Table 3-13: Top Marketers and Brands of Fruit Cups by SymphonyIRI-Tracked Sales and Market Share, 2010-2011 (in millions of dollars)

Trends in Salty/Savory Snacks

Salty Snacks Maintain Hold on Classification Sales

Figure 3-6: Share of Salty/Savory Classification Sales by Category, 2009 vs. 2010 (percent)

Salty Snacks

Figure 3-7: Share of Salty Snacks Category Sales by Segment, 2009 vs. 2010 (percent)

Frito-Lay Potato Chip Powerhouse

Table 3-14: Top Marketers and Brands of Potato Chips by SymphonyIRI-Tracked Sales and Market Share, 2010-2011 (in millions of dollars)

Tortilla/Tostada Chip Segment Loses Steam

Table 3-15: Top Marketers and Brands of Tortilla/Tostada Chips by SymphonyIRI-Tracked Sales and Market Share, 2010-2011 (in millions of dollars)

Crackers

Figure 3-8: Share of Crackers Category Sales by Segment, 2009 vs. 2010 (percent)

Kraft's Ritz Is Best-Selling "All Other Crackers" Brand

Table 3-16: Top Marketers and Brands of All Other Crackers by SymphonyIRI-Tracked Sales, 2010-2011 (in millions of dollars)

Kellogg Sees Greatest Dollar Growth in Crackers with Fillings

Table 3-17: Top Marketers and Brands of Crackers with Fillings by SymphonyIRI-Tracked Sales, 2010-2011 (in millions of dollars)

Nut Snacks

Figure 3-9: Share of Nut Snacks Category Sales by Segment, 2009 vs. 2010 (percent)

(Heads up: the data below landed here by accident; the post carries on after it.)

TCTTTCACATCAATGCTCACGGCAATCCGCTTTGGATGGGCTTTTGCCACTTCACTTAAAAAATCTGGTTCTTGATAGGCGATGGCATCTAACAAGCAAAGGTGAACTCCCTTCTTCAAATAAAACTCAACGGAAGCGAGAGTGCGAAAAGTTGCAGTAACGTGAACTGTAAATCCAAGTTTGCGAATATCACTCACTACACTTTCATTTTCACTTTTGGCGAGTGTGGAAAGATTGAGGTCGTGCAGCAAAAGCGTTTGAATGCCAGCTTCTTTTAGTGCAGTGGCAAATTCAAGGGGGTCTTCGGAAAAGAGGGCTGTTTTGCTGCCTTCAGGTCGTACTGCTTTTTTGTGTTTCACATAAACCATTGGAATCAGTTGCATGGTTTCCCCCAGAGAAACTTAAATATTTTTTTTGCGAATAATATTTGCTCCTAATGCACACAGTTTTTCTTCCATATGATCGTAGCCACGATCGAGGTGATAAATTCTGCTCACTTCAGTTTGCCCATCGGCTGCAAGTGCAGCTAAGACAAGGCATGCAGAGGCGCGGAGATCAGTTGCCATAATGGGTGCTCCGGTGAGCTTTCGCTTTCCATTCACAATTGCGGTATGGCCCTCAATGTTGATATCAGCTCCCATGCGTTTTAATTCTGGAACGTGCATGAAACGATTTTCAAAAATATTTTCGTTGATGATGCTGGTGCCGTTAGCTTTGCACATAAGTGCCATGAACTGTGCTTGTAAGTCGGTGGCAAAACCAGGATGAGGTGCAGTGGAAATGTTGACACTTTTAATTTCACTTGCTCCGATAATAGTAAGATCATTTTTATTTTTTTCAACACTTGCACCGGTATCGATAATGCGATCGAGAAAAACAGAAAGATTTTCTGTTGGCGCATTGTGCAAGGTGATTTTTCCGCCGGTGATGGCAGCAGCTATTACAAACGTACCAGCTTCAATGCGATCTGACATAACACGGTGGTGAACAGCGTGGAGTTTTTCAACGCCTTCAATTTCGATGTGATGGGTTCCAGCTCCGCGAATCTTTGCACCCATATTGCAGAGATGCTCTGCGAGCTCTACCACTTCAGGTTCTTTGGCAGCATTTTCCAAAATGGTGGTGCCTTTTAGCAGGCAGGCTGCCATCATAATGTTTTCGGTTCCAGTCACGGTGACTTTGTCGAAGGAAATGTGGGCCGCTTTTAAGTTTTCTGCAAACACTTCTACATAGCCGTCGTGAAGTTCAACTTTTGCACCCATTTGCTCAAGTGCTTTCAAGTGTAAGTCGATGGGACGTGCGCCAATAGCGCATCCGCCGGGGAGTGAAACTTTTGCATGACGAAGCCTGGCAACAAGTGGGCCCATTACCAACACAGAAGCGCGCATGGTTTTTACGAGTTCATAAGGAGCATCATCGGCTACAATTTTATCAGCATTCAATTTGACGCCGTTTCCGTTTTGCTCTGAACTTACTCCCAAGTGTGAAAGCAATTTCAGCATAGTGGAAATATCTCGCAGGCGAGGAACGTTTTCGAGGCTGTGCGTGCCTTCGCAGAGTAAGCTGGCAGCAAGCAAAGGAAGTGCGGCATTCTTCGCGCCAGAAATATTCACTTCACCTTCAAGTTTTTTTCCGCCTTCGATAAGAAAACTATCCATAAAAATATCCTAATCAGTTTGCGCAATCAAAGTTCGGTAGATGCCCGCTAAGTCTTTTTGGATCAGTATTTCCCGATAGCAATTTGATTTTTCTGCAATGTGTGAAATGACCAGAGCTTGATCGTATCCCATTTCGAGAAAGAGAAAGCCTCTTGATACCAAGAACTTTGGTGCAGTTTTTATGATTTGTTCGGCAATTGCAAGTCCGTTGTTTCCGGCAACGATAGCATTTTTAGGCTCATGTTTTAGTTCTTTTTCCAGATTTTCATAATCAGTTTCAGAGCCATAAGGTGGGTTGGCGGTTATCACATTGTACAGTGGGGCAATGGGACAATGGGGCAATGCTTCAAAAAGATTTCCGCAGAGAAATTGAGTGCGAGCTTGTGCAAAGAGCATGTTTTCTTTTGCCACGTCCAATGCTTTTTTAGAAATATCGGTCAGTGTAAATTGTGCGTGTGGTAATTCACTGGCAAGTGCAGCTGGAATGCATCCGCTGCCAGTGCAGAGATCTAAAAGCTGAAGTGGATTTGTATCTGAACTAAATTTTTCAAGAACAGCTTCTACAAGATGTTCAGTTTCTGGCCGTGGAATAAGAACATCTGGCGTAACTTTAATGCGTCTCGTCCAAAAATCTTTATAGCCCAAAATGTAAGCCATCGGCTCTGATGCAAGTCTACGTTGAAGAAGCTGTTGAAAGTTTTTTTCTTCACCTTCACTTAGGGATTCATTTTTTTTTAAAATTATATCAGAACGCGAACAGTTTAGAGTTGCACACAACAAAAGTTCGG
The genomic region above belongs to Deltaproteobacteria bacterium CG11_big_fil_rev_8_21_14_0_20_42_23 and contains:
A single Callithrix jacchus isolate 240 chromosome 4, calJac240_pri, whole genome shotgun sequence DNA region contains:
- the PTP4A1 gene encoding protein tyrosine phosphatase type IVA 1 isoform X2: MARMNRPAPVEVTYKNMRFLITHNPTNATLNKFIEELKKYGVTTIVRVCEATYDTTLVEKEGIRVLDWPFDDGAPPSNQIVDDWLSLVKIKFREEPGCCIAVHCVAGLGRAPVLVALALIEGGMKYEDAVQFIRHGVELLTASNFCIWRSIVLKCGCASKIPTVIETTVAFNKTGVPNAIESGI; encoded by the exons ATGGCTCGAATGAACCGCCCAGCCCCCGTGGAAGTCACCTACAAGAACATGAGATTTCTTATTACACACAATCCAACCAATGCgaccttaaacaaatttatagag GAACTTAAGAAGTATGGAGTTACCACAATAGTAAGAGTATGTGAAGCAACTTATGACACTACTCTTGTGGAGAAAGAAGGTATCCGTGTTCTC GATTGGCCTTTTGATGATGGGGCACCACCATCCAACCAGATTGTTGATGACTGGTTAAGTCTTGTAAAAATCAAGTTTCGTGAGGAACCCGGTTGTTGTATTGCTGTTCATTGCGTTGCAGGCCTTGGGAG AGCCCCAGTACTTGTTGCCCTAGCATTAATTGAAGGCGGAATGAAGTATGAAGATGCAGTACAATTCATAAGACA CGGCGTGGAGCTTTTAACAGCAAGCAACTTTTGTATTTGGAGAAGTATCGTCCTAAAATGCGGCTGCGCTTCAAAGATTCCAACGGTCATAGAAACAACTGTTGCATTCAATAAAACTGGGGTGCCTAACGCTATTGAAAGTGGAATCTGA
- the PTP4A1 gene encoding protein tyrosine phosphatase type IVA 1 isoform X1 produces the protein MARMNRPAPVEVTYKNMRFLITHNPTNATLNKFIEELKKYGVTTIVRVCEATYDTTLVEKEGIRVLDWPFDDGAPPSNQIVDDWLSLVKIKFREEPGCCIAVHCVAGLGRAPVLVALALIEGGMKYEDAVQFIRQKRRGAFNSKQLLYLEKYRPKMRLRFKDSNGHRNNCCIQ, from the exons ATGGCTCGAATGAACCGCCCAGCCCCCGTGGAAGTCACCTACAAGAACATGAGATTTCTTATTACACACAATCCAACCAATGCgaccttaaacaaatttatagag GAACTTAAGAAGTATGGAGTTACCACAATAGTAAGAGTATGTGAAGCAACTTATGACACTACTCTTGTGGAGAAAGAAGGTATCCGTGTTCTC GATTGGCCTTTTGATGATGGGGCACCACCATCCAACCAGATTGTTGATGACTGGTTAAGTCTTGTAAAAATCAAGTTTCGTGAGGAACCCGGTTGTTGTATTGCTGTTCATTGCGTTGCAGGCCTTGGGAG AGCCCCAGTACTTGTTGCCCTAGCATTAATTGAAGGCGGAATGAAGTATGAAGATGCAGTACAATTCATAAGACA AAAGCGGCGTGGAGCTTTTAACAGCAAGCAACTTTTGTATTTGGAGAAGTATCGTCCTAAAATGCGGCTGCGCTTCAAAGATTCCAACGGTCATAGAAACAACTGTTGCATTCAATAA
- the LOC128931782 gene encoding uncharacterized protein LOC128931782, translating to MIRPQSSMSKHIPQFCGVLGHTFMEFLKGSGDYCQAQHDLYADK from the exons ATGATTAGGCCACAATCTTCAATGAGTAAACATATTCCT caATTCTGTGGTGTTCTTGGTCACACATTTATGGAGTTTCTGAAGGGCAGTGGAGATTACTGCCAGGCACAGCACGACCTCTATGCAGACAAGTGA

Kraft's Planters King of Snack Nuts Despite Losses

Table 3-18: Top Marketers and Brands of Snack Nuts by SymphonyIRI-Tracked Sales and Market Share, 2010-2011 (in millions of dollars)

Private Label Claims Half of Nutritional Snacks/Trail Mixes Sales

Table 3-19: Top Marketers and Brands of Nutritional Snacks/Trail Mixes by SymphonyIRI-Tracked Sales and Market Share, 2010-2011 (in millions of dollars)

Popcorn and Rice/Popcorn Cakes

Figure 3-10: Share of Popcorn and Rice/Popcorn Cakes Category Sales by Segment, 2009 vs. 2010 (percent)

Table 3-20: Top Marketers and Brands of RTE Popcorn/Caramel Corn by SymphonyIRI-Tracked Sales and Market Share, 2010-2011 (in millions of dollars)

Dried Meat Snacks

Figure 3-11: Share of Dried Meat Snacks Category Sales by Segment, 2009 vs. 2010 (percent)

Table 3-21: Top Marketers and Brands of Jerky by SymphonyIRI-Tracked Sales and Market Share, 2010-2011 (in millions of dollars)

Table 3-22: Top Marketers and Brands of All Other Dried Meat Snacks by SymphonyIRI-Tracked Sales and Market Share, 2010-2011 (in millions of dollars)

Chapter 4: Marketing and New Product Trends

New Snack Product Introductions Recover

Table 4-1: Number of U.S. Food Product Introductions: Overall, Sweet Snacks and Salty/Savory Snacks, 2000-2010

Sweet Categories Lead in New Product Intros

Table 4-2: Number of U.S. Snack Food Product Introductions by Product Category, 2006-2010

"Natural" Tag Tops Claims List

Table 4-3: Top Product Claims/Tags for U.S. Snack Food Product Introductions, 2010 (number and percent)

Natural-Related Claims Going Strong

Table 4-4: Number of New Snack Food Product Introductions by Top Natural-Related Package Tags/Claims, 2008-2010

Health-Related Claims Reclaiming Lost Ground

Table 4-5: Number of New Snack Food Product Introductions by Top Health-Related Package Tags/Claims, 2008-2010

Special Diets Tags Steadily Increase

Table 4-6: Number of New Snack Food Product Introductions by Top Special Diet-Related Package Tags/Claims, 2008-2010

Kraft Leads in 2010 Product Introductions

Table 4-7: Top Ten Leading U.S. Marketers of Snack Foods Based on Number of Stock-Keeping Unit (SKU)

Introductions, 2006-2010

U.S. Leads Global Snack Food Introductions